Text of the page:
Although this is obviously positive news, it doesn’t absolve Facebook of blame or make the breach any less serious. There are plenty of cases where the extent of a breach isn’t known until the information resurfaces years later (as you might recall from Yahoo’s security meltdown).

Among other news:

You can find more of March’s incidents in our list of data breaches and cyber attacks in March 2019.

April

April was a month of mixed results in the UK. On the one hand, the 2019 SonicWall Threat Report found that the UK was one of the few countries that saw a year-on-year reduction in ransomware attacks.

But another survey found that millions of Britons use weak passwords such as ‘password’ and ‘qwerty’. The most common password by far is ‘123456’, which is used by 23.2 million people – more than a third of the entire population.

Among other news:

You can find more of April’s incidents in our list of data breaches and cyber attacks in April 2019.

May

This time a year ago, the GDPR was taking the public consciousness by storm, people’s inboxes were littered with privacy policy updates and the Internet was full of GDPR memes.

May 2019 was a slightly less frantic affair, summarised in our The GDPR: A year in review blog. We brought together a panel of experts to discuss their first-hand experience of the way organisations had approached the Regulation and what the future might have in store.

Some commenters, like Senior Consultancy Manager Nicky Whiting, found that organisations had become complacent about their GDPR compliance requirements.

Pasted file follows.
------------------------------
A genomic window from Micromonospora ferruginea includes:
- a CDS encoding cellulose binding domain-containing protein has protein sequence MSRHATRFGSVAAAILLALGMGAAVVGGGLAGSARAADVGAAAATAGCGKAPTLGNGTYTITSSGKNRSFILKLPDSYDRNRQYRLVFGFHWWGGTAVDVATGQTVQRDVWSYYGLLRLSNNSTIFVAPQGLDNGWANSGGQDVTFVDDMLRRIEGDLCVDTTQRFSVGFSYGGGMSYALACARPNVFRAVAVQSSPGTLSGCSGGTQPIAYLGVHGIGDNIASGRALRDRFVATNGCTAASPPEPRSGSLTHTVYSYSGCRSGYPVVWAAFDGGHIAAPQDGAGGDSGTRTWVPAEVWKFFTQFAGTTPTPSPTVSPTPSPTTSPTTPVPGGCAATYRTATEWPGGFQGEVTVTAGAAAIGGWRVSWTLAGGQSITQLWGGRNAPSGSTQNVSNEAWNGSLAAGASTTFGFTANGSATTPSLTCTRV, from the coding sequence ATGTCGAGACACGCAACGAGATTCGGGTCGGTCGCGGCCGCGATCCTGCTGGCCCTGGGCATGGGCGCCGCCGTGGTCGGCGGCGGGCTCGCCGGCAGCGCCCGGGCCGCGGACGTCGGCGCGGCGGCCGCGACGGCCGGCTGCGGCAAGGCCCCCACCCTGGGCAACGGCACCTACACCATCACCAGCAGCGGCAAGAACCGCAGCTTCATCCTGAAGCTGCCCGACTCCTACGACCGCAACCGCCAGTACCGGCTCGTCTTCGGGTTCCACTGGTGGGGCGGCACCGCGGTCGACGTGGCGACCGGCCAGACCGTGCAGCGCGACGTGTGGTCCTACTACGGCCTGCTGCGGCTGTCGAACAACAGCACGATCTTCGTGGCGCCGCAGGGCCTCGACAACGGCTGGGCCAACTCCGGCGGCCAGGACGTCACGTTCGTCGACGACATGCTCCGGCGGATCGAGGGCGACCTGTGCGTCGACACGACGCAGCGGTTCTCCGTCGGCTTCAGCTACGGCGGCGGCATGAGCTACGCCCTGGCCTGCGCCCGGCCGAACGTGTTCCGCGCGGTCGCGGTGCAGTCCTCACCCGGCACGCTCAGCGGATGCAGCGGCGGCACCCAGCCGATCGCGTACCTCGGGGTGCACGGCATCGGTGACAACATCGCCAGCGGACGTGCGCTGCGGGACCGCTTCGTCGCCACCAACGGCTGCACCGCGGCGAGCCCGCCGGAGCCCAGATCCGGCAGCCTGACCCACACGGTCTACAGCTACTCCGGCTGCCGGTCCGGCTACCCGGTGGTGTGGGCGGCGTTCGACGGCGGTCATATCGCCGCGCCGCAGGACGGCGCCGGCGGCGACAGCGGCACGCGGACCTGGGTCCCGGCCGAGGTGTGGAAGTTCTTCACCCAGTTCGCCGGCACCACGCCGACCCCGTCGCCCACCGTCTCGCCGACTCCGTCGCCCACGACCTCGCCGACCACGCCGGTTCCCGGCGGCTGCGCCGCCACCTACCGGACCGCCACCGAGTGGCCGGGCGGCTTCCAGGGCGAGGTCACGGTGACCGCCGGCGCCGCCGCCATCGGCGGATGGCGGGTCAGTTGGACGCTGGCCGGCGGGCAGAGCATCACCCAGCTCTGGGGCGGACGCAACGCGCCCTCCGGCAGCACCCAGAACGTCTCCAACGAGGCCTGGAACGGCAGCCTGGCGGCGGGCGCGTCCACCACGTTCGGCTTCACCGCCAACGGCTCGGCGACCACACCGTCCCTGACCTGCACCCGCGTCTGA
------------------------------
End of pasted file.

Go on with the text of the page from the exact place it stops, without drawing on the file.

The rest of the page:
“Organisations are not fully prepared, and still have a long way to go and a lot of work to do. This can be attributed to a lack of resource, Brexit distractions and a lack of buy-in from senior management,” she said.

“As media attention has waned, a lot of organisations have taken their eye off the ball. Many have concluded that the ICO [Information Commissioner’s Office] won’t be imposing fines, since there’s been little news coverage about enforcement action.”

Among other news:

You can find more of May’s incidents in our list of data breaches and cyber attacks in May 2019.

June

A ransomware epidemic in the US reached fever pitch in June, after three Florida cities were targeted within the space of a few weeks.

The first was Riviera Beach, a small city north of Miami. But despite – or perhaps because of – its size, the city felt compelled to pay the cyber criminals’ $600,000 (about £480,000) ransom after its systems had been shut down for three weeks.

The city had already set aside $1 million to buy new computers and hardware following the attack but decided it would be quicker and less expensive to simply pay up.

That was a disastrous decision, as it reinforced the precedent that if you infect local governments then they will pay up.

A week later, Lake City, a waypoint for tourists heading towards Orlando and southern Florida, caved to a $460,000 ransomware demand.

The following day Key Biscayne was infected, which would force the United States Conference of Mayors to meet to address the problem. You can find out what their proposed solution was by reading part two of our review of the year, which will be released later shortly.

Among other news:

You can find more of June’s incidents in our list of data breaches and cyber attacks in June 2019.